No wonder he decided this was an eating disorder. The way Bratman handled so-called “healthy eating” wasn’t very healthy.

To say Bratman went overboard with his so-called healthy eating is an understatement. It was definitely not healthy mentally for him and it probably was not healthy physically. There was no mention of Bratman’s weight in his article so we don’t know if his eating habits caused him to lose an excessive amount of weight.

Bratman believed in using food as medicine when he started out on his health food journey. Unfortunately, he took it too far. In the years since he wrote his article in 1997, the medical community has learned that there are illnesses that do respond to changes in the diet. The term “health food” is not really used anymore. It has probably been replaced by organic food along with just the knowledge that items like processed food and too much red meat are not particularly good for us.

AMA-qualified doctors seldom address nutrition with their patients unless it is in the context of illnesses like lowering cholesterol. Then, they might tell you to lower your consumption of red meat. If you have high triglycerides, they will tell you to lower your consumption of sweets or carbohydrates. For a disease like diabetes, diet is definitely addressed. For a normal, healthy adult, however, nutrition is not something you usually are lucky enough to discuss with your family doctor. You have to seek out a dietician or even a doctor who specializes in alternative medicine, perhaps a nutritionist.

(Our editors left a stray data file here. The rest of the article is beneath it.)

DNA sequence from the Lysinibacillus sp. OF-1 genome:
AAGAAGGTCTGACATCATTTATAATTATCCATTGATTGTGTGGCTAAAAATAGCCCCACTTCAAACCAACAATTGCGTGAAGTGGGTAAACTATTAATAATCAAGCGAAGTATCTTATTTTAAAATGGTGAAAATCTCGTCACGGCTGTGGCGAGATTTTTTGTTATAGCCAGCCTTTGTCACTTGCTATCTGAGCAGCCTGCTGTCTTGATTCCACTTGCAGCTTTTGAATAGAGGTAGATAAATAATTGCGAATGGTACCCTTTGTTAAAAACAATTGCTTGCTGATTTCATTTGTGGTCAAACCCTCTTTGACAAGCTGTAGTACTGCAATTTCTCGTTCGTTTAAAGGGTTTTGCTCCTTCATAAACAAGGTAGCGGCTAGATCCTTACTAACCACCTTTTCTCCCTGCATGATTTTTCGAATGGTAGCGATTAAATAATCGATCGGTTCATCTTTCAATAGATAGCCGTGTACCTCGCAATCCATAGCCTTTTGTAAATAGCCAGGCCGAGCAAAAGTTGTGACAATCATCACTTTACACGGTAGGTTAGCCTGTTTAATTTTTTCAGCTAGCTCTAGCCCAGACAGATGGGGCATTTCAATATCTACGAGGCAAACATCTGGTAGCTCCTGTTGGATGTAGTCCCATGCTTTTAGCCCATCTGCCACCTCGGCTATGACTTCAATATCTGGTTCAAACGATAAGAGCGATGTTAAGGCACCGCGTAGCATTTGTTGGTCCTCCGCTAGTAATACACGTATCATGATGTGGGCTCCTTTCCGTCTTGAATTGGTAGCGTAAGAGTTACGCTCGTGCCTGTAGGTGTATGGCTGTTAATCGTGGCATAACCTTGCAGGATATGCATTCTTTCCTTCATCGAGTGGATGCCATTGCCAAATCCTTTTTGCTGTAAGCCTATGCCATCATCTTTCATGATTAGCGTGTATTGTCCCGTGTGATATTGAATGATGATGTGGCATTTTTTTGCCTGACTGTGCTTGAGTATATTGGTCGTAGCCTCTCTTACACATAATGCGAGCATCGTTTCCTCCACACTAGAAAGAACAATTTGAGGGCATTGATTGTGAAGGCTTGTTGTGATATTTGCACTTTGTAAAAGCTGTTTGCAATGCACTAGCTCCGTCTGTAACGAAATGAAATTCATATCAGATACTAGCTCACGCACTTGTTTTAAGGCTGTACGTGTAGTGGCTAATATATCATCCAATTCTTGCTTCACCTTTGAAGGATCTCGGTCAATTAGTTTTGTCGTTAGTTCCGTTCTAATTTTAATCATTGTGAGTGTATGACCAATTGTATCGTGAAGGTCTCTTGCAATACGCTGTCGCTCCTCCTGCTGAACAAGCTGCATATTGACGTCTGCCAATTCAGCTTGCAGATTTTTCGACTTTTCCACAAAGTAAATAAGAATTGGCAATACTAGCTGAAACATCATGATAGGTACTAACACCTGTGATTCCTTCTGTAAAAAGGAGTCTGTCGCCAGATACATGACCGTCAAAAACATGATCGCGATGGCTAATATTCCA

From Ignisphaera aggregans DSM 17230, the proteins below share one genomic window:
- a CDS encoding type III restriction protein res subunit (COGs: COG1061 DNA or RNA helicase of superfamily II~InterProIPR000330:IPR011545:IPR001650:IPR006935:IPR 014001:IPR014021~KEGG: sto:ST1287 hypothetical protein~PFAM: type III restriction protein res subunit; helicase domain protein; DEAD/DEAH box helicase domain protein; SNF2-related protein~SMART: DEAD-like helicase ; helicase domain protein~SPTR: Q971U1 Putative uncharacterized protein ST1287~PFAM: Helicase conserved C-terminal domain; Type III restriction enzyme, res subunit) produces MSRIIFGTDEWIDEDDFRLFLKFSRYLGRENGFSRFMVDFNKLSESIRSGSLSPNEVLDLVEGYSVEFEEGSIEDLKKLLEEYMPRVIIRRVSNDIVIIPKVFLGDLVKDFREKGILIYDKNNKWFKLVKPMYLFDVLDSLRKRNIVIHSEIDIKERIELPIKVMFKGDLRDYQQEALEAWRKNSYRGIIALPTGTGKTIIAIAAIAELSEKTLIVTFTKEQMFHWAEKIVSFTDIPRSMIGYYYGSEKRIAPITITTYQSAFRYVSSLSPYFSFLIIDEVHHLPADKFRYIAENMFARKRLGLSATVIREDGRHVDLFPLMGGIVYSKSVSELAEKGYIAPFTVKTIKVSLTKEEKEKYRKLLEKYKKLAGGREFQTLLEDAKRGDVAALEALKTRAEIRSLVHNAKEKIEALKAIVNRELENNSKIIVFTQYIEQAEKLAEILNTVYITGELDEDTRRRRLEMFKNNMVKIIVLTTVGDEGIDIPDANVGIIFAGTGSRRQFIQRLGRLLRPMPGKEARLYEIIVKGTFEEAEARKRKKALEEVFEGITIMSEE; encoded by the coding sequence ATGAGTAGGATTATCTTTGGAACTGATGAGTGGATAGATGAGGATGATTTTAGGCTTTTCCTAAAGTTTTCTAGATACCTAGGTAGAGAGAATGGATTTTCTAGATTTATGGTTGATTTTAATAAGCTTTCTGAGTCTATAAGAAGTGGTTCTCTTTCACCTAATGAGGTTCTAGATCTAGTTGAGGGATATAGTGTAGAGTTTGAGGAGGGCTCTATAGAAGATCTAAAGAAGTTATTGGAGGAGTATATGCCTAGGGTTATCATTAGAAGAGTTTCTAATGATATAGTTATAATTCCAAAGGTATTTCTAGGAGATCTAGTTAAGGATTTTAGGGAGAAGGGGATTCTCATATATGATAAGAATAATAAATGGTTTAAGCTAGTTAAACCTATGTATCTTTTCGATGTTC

I have read other articles that mention orthorexia. The examples they give of individuals that have this particular eating disorder are usually also suffering from some form of obsessive-compulsive behavior or other Risk factors. There is nothing wrong with healthy eating. But, there is something wrong with anything you do if you do it in excess. A wise saying that all of us has heard. Everything in moderation.

Bratman, Steven. Health Food Junkie. Yoga Journal 1997; September/October:42-50.